In a typical suburban town in America, a man may wake up and ask his favored voice assistant to turn on the lights in his voice AI-connected home immediately.
He may then ask for a briefing of his new emails, order some groceries to be delivered later, call a cab, and tell the conversational AI to play his favorite music while he waits — all with complete ease.
Across 2020, adoption of voice technology went up by 48%, according to Statista.
For all that growth, general usage of voice assistants hasn’t changed much. The majority of use cases are limited to music, weather, home controls, and other simple commands.
That’s odd, because the technology is becoming increasingly capable of complex tasks and serving users in greater ways.
There are 3.25 billion people using voice assistants.
With a number like that, there are both slight and vast differences between the people, so a one-size-fits-all design philosophy leaves huge chunks of the voice-interactive population with limited functionality.
Amazon’s Alexa, for example, has significant trouble processing 23% of commands given by users with a Scouse accent, popular in Liverpool, UK. That’s at least 900,000 people.
People with a Welsh accent don’t fare any better with Google Assistant.
The issues extend beyond the AI missing certain region-specific words. They touch on real use cases, involving people who can benefit from inclusive…
The United Nations reports that there are over 962 million elderly people in the world today.
By 2050, that number will have risen to 2.1 billion.
At that point, as the WHO notes separately, the elderly will make up 22% of the world’s population.
Even today, countries all over the world are facing significant challenges in providing satisfactory care to the elderly. As that demographic widens, those challenges are likely to become more difficult to address.
Technology is often brought up as a possible solution. Apart from helping those who care for the elderly to provide better quality service, technology…
Views about conversational AI no longer stop at their ability to be helpful and sound natural. While those remain key aspects of the design and use of conversational interfaces, the emotional experience is becoming an increasingly important factor.
From investigations into how empathetic chatbots can affect mood to studies on how empathetic conversational AI can enhance digital mental wellbeing, there’s a growing interest in the possibilities of emotional resonance for conversational AIs.
It’s also becoming clear that an approach that accounts for emotion presents benefits for consumers across different use cases, and could be an essential element for conversational AIs…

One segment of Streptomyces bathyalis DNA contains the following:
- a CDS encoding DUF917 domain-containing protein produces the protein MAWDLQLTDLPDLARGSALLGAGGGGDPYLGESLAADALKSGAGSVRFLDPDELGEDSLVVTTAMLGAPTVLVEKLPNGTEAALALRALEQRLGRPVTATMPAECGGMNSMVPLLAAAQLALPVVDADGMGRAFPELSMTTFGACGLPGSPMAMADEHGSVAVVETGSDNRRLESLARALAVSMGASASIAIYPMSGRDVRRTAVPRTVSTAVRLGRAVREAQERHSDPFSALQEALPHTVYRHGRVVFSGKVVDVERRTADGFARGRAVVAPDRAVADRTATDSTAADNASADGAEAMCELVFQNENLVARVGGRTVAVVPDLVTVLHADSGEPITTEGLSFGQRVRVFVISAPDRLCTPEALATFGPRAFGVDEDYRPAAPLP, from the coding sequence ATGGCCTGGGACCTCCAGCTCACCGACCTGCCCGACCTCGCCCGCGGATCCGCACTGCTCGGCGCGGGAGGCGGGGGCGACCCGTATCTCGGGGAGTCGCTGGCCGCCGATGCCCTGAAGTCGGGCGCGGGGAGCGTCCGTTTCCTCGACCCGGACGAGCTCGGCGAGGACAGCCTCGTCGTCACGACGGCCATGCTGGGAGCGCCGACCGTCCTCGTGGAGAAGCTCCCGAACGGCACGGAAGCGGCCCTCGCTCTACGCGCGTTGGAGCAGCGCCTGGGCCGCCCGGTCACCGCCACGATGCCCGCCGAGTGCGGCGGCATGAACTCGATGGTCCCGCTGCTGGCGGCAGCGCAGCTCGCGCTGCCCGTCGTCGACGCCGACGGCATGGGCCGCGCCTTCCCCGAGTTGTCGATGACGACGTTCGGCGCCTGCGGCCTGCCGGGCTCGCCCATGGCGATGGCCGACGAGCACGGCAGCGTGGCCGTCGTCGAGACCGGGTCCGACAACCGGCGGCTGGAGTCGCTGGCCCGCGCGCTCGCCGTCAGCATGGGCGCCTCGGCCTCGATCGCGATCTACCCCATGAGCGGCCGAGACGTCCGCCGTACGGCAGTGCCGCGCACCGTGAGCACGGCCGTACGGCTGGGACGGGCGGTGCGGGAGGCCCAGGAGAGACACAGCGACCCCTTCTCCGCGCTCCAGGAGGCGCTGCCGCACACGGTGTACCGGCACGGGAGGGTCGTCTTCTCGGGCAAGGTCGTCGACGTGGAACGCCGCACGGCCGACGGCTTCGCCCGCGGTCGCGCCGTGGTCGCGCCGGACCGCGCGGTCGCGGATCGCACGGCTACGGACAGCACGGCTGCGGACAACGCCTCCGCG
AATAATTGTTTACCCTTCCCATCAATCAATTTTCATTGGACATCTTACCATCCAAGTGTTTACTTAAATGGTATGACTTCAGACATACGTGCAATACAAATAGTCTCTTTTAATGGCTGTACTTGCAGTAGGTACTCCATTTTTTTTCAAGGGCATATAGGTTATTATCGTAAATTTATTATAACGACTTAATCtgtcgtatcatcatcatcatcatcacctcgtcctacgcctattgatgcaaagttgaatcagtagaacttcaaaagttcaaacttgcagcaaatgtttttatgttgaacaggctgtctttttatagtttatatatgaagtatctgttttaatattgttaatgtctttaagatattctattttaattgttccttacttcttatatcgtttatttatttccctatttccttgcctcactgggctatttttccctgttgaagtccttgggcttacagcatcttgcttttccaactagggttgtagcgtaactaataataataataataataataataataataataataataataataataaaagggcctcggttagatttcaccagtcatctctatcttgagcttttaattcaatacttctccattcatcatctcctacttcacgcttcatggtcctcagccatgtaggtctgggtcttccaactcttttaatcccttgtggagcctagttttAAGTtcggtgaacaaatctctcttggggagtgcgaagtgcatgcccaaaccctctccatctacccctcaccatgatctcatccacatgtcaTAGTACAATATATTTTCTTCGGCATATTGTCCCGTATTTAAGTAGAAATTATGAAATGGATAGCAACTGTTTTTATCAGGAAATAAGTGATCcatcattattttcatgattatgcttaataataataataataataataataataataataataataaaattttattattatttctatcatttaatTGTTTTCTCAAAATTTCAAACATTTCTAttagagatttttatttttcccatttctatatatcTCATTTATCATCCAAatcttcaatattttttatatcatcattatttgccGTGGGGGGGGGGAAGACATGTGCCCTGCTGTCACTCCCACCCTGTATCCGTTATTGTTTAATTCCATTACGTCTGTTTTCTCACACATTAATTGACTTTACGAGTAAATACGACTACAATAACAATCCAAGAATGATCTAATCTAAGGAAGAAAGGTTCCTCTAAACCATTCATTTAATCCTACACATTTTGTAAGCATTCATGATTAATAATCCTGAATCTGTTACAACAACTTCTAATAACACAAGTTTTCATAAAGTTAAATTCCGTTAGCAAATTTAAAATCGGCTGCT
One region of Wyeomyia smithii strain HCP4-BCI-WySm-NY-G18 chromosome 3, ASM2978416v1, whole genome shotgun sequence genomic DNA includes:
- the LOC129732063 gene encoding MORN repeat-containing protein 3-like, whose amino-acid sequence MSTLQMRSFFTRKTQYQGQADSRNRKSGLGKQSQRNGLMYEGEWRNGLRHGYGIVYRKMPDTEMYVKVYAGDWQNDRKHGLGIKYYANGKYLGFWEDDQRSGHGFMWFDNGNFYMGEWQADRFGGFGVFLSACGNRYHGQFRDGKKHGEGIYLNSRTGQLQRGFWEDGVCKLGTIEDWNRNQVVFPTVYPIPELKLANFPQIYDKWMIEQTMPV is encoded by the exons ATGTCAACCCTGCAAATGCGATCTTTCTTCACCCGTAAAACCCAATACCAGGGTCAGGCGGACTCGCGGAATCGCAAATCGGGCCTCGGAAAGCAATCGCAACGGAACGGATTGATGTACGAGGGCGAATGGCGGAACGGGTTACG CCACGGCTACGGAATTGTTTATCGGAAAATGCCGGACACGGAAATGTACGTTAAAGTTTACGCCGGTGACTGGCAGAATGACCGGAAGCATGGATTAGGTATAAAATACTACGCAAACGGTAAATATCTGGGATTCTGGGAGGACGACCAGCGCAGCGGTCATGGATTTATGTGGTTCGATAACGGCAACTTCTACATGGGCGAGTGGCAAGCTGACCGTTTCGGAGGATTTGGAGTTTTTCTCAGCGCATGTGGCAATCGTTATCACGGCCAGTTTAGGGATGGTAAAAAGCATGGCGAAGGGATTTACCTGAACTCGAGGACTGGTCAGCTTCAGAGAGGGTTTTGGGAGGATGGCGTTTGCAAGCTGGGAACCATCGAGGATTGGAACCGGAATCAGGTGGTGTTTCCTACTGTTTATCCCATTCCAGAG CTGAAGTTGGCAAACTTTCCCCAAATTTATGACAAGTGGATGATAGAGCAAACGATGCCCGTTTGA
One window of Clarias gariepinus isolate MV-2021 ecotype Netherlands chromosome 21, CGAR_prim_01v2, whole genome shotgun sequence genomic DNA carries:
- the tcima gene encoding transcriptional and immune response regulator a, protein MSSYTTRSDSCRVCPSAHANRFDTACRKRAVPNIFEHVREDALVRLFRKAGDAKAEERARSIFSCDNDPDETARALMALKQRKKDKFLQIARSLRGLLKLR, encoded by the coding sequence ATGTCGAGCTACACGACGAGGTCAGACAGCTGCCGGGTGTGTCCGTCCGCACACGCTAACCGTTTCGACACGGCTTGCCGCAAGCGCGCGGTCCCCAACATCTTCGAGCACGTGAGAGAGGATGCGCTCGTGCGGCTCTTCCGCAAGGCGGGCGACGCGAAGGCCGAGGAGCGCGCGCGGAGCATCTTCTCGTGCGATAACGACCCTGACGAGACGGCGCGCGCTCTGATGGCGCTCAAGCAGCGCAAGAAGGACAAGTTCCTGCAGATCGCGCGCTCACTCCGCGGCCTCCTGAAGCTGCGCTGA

Like many leaders in the industry, Ananya Sharan didn’t start her career in voice technology. After working as a software engineer and then attending business school to become a banker, Ananya realized that her true passion was technology and product management. Today, Ananya is the product manager for Pandora’s Voice Mode, an innovative, mobile-only voice assistant that helps users discover and listen to new music with ease.
Pandora is the largest audio-streaming platform in the US. The company is best known today for providing users with personalized audio recommendations. Pandora is able to accomplish this thanks to the Music…
By and large, the younger generation is keen to try out new technologies. And voice user interfaces have not veered from the trend.
Research by PwC shows that users aged between 18 and 24 are adopting the voice assistant technology faster than older users.
The twist, however, is that while the younger demographic is quick to try the tech, their usage falls below that of their older counterparts. For those who build voice assistants, this presents both a challenge and an opportunity.
What’s causing a large chunk of younger audiences to lose interest in voice AI after testing it?
Philip Hunter’s work in voice technology can be traced back to the early 90s, when he first started a developer job that involved interactive voice response. Among other roles, Phillip moved on to work with early versions of Microsoft’s Cortana before he was recruited to work with Alexa’s developer-focused skills kit.
Since then, Phillip has expanded his work to include chatbots and has founded CCAI (Conversational Collaborative AI) Services. Phillip specializes in strategy, design, and AI-powered optimization.
Phillip explains that every software’s goal is to go live. However, conversational AI systems must demonstrate that they are working well. To…
In Conversational Interfaces, we speak with Keri Roberts, owner of Branding Connection. Based in New Jersey, Keri helps brands and businesses discover what they are great at and amplify it. She is a content marketer, and this includes a lot in the audio space, such as chatbots, voice interaction, and podcasts.
What makes a company great?
Keri loves talking about what makes companies unique, how they amplify that, how do you put that into your conversation, into your content, into your audio. …
In today’s episode Rebecca Evanhoe, a conversation designer and strategist, discusses pathways into voice interaction design, also called conversational design.
Based in New York, Rebecca’s own journey into conversational design is a fascinating story. It starts with a chemistry degree and then a master of fine arts in fiction writing.
These diverse fields of study illustrate the spectrum of learning one can bring to conversational design. An entrant to voice design doesn’t need only a technical or coding background, although it can help, too!
Rebecca says that regardless of work experience or academic background, an individual entering the field…
Shyamala Prayaga is the founder of the Digital Assistant Academy. A self-described evangelist for UX and voice technology.